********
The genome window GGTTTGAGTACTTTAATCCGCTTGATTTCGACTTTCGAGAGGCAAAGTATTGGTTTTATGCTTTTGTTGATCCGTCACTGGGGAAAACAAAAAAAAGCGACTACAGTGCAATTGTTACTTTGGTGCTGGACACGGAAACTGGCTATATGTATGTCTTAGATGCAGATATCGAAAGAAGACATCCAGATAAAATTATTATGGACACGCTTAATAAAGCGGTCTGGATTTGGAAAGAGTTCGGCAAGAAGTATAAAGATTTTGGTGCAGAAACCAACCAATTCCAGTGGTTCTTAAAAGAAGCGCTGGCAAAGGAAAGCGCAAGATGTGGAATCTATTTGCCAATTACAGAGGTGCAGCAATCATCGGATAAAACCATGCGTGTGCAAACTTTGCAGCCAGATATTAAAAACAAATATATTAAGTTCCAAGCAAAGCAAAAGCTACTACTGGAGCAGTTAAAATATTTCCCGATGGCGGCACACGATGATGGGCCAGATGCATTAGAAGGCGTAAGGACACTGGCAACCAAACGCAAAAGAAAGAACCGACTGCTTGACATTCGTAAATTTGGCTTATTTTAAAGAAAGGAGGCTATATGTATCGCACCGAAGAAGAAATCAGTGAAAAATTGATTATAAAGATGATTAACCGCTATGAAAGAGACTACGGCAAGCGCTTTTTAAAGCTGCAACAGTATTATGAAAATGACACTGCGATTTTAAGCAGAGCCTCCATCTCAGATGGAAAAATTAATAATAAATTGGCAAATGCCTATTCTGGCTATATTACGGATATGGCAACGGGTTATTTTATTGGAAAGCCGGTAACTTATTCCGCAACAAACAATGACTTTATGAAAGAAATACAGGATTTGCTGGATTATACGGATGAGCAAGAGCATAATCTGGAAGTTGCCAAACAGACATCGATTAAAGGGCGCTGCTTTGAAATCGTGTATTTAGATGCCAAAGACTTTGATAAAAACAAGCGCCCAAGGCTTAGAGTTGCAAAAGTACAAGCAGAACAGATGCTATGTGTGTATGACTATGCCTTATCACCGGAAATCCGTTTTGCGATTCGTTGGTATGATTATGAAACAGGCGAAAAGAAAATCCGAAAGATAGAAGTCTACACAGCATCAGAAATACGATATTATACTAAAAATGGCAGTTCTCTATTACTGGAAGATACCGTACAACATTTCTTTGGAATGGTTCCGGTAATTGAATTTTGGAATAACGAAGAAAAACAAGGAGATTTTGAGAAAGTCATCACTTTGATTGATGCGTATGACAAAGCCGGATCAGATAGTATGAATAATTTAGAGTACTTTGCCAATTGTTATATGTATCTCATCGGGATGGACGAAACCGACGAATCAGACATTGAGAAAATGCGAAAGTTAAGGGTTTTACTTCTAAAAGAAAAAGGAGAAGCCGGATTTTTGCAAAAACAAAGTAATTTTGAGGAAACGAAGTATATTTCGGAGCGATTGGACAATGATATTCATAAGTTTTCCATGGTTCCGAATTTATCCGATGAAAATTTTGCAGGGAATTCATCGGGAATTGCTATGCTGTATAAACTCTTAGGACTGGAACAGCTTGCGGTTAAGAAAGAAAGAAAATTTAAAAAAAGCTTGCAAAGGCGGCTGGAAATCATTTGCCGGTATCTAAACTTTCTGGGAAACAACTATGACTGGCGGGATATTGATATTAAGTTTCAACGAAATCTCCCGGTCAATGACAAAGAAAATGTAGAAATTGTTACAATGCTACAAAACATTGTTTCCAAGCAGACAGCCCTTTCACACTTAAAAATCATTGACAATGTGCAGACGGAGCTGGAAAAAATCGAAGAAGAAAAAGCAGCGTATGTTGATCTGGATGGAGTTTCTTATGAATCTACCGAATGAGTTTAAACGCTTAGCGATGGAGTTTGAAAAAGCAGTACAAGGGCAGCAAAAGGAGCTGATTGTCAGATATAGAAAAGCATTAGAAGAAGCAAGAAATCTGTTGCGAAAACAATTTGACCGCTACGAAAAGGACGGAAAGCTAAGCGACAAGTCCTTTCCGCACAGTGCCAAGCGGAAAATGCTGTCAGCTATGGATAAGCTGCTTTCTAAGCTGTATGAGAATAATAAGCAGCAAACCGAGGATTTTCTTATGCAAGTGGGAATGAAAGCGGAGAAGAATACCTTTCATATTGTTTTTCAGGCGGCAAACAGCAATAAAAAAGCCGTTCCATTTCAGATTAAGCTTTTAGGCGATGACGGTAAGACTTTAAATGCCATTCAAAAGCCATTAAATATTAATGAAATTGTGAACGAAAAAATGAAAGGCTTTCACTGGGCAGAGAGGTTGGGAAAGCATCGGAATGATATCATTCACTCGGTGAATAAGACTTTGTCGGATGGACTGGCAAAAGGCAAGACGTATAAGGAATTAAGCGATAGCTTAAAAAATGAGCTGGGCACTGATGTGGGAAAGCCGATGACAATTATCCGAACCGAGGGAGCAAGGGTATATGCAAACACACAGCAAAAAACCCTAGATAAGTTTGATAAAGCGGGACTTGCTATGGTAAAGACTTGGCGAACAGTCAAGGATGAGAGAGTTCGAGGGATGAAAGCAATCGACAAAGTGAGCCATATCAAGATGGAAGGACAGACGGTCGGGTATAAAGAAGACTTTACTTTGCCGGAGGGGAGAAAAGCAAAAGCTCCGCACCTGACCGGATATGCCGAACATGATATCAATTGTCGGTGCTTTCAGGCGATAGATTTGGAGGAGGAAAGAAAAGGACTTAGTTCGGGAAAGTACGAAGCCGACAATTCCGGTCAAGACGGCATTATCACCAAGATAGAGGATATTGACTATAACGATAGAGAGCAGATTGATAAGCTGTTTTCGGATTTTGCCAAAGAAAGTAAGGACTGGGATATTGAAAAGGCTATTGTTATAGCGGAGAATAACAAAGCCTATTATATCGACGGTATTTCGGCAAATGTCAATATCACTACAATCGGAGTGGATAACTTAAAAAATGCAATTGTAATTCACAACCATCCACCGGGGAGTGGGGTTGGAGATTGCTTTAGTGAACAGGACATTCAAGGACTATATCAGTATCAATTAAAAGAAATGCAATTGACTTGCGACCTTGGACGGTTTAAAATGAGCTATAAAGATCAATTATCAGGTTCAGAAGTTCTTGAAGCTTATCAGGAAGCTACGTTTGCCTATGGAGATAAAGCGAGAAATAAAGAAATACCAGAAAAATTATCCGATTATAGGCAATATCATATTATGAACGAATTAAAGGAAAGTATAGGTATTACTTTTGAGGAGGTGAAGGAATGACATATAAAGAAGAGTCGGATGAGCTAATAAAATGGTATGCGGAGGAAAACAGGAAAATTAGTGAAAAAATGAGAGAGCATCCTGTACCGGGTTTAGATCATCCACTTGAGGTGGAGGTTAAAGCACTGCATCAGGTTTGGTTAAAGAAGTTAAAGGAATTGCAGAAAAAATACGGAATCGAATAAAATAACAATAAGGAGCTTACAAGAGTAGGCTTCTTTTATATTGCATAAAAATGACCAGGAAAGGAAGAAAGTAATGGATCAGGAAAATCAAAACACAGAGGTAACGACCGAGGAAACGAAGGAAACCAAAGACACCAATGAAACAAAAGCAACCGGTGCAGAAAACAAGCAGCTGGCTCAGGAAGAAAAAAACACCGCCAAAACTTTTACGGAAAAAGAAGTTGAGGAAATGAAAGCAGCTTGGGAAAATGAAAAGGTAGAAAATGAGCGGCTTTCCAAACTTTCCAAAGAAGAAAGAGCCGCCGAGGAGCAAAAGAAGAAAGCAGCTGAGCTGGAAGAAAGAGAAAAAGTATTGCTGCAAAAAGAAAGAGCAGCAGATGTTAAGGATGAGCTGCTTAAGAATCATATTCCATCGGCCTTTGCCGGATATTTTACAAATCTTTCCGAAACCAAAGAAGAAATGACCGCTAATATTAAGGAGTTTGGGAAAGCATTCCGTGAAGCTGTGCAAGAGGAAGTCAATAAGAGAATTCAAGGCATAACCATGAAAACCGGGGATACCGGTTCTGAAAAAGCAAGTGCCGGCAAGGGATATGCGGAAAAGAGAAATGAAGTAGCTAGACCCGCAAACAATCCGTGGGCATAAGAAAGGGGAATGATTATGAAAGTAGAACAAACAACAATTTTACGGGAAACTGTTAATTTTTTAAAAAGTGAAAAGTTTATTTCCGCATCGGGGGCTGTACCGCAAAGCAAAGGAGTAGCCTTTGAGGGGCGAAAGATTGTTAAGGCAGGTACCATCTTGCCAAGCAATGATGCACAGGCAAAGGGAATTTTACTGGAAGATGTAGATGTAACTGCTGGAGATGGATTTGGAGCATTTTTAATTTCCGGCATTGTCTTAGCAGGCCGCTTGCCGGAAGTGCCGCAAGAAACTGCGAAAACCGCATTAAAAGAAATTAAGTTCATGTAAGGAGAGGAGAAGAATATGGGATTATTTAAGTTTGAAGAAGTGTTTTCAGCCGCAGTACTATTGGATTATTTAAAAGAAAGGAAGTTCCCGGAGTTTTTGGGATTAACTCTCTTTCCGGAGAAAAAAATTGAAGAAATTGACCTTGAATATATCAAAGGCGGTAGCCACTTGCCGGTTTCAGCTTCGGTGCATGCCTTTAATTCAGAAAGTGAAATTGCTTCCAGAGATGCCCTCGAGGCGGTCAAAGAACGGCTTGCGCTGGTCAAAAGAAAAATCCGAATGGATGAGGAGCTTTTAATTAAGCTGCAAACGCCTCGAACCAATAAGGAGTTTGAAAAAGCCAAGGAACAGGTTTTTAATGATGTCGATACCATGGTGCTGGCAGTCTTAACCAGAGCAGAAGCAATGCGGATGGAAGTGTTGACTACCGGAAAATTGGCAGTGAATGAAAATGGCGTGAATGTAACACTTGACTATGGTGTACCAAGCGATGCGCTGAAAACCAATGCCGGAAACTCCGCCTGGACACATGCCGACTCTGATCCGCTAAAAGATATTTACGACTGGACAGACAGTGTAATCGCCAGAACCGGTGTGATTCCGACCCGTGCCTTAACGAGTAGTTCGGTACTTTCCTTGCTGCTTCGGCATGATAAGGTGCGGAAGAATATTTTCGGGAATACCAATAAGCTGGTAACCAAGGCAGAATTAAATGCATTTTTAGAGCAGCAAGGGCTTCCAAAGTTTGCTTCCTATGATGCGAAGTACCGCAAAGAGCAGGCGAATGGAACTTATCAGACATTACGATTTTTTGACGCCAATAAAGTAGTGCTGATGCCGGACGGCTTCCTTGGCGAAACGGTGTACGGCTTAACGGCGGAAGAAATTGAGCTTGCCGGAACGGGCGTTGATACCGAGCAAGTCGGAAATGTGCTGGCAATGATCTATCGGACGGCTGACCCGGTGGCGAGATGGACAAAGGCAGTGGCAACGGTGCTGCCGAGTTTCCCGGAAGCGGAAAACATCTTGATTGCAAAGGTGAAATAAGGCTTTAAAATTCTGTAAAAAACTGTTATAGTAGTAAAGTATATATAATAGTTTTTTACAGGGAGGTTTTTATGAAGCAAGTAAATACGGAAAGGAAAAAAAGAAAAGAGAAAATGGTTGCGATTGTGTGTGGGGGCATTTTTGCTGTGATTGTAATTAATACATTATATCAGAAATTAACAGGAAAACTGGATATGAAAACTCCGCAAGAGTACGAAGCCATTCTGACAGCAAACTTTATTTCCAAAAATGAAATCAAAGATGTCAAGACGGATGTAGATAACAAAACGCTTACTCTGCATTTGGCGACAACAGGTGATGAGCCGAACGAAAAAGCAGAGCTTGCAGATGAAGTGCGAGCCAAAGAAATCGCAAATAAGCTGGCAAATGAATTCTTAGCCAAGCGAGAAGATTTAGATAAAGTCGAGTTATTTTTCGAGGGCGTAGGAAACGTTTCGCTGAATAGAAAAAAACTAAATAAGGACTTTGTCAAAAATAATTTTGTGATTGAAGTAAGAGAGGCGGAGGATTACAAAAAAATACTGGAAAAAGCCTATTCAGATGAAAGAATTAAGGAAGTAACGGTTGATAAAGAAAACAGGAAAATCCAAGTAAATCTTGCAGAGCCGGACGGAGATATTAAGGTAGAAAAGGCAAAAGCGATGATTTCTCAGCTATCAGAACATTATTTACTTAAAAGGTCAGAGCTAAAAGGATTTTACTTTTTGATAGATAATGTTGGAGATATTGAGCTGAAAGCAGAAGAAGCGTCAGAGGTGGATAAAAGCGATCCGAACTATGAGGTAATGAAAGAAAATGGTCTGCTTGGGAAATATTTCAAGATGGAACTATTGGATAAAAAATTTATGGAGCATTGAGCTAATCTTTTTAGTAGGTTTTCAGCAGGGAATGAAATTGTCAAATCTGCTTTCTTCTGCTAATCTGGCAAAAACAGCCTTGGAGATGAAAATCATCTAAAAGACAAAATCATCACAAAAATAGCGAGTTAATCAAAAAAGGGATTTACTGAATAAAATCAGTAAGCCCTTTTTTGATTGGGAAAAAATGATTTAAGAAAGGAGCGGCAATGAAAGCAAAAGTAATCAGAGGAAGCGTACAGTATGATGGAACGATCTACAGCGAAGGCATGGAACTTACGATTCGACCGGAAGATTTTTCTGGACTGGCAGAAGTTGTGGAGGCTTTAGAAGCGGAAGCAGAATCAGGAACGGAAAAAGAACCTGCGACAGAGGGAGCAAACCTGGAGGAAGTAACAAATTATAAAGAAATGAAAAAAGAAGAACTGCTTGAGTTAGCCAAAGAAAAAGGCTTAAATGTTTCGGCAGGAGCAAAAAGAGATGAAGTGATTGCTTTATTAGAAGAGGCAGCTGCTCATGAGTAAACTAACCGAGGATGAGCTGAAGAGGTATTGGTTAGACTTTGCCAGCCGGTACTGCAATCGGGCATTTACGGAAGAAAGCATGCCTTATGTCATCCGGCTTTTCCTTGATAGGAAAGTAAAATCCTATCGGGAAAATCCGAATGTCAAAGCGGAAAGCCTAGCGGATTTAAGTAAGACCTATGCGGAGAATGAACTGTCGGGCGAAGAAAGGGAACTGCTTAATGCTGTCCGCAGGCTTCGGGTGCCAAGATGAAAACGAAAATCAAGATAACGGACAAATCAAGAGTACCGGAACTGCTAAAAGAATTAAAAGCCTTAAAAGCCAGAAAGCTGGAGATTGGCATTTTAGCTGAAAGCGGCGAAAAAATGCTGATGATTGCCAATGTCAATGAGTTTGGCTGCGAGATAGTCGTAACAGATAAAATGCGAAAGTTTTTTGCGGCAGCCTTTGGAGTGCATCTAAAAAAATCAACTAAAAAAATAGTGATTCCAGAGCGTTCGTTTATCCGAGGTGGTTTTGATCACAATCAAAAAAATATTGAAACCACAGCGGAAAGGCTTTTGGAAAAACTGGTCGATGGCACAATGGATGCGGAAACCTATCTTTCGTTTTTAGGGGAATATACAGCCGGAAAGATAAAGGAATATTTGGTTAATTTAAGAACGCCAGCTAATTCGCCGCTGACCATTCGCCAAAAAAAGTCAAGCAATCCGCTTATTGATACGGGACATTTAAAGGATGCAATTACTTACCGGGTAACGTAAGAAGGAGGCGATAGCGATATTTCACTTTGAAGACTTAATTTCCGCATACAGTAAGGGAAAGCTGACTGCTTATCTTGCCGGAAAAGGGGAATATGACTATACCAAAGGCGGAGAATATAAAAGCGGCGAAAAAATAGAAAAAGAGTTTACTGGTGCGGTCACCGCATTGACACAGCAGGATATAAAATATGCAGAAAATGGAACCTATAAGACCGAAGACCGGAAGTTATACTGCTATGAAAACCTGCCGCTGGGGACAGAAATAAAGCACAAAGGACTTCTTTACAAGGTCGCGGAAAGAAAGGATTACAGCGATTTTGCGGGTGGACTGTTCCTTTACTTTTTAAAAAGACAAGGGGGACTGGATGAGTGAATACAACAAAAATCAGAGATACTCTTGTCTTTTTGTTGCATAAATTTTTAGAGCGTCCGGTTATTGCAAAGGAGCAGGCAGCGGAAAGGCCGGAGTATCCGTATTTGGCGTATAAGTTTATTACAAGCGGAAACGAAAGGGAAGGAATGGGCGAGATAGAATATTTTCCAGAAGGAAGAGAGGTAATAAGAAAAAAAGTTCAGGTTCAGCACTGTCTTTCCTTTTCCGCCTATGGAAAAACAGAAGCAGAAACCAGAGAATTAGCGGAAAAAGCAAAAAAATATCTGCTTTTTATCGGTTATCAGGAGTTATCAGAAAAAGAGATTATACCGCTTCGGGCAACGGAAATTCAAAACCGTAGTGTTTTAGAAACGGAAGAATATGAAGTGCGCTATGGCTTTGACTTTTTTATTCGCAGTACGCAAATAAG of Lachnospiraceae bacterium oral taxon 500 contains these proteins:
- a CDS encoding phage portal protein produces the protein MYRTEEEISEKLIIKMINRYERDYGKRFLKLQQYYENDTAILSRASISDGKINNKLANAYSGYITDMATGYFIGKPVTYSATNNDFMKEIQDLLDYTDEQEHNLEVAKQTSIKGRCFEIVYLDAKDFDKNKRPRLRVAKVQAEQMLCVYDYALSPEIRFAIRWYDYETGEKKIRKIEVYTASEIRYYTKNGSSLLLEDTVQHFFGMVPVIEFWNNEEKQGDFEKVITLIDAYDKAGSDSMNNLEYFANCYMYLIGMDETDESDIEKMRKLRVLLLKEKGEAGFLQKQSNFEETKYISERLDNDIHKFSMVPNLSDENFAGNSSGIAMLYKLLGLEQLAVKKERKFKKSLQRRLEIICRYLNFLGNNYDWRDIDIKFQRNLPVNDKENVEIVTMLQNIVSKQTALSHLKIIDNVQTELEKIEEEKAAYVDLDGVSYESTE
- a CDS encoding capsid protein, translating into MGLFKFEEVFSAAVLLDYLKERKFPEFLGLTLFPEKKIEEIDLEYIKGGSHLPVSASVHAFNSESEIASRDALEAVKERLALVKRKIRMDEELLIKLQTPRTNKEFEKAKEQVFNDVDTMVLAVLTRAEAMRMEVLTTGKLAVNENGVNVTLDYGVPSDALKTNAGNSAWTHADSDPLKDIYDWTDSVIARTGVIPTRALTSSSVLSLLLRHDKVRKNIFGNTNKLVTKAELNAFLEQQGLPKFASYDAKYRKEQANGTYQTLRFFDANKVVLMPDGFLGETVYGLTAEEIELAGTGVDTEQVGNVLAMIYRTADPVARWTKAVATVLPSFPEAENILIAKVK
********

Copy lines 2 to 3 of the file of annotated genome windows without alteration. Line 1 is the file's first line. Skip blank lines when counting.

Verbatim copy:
- a CDS encoding phage portal protein produces the protein MYRTEEEISEKLIIKMINRYERDYGKRFLKLQQYYENDTAILSRASISDGKINNKLANAYSGYITDMATGYFIGKPVTYSATNNDFMKEIQDLLDYTDEQEHNLEVAKQTSIKGRCFEIVYLDAKDFDKNKRPRLRVAKVQAEQMLCVYDYALSPEIRFAIRWYDYETGEKKIRKIEVYTASEIRYYTKNGSSLLLEDTVQHFFGMVPVIEFWNNEEKQGDFEKVITLIDAYDKAGSDSMNNLEYFANCYMYLIGMDETDESDIEKMRKLRVLLLKEKGEAGFLQKQSNFEETKYISERLDNDIHKFSMVPNLSDENFAGNSSGIAMLYKLLGLEQLAVKKERKFKKSLQRRLEIICRYLNFLGNNYDWRDIDIKFQRNLPVNDKENVEIVTMLQNIVSKQTALSHLKIIDNVQTELEKIEEEKAAYVDLDGVSYESTE
- a CDS encoding capsid protein, translating into MGLFKFEEVFSAAVLLDYLKERKFPEFLGLTLFPEKKIEEIDLEYIKGGSHLPVSASVHAFNSESEIASRDALEAVKERLALVKRKIRMDEELLIKLQTPRTNKEFEKAKEQVFNDVDTMVLAVLTRAEAMRMEVLTTGKLAVNENGVNVTLDYGVPSDALKTNAGNSAWTHADSDPLKDIYDWTDSVIARTGVIPTRALTSSSVLSLLLRHDKVRKNIFGNTNKLVTKAELNAFLEQQGLPKFASYDAKYRKEQANGTYQTLRFFDANKVVLMPDGFLGETVYGLTAEEIELAGTGVDTEQVGNVLAMIYRTADPVARWTKAVATVLPSFPEAENILIAKVK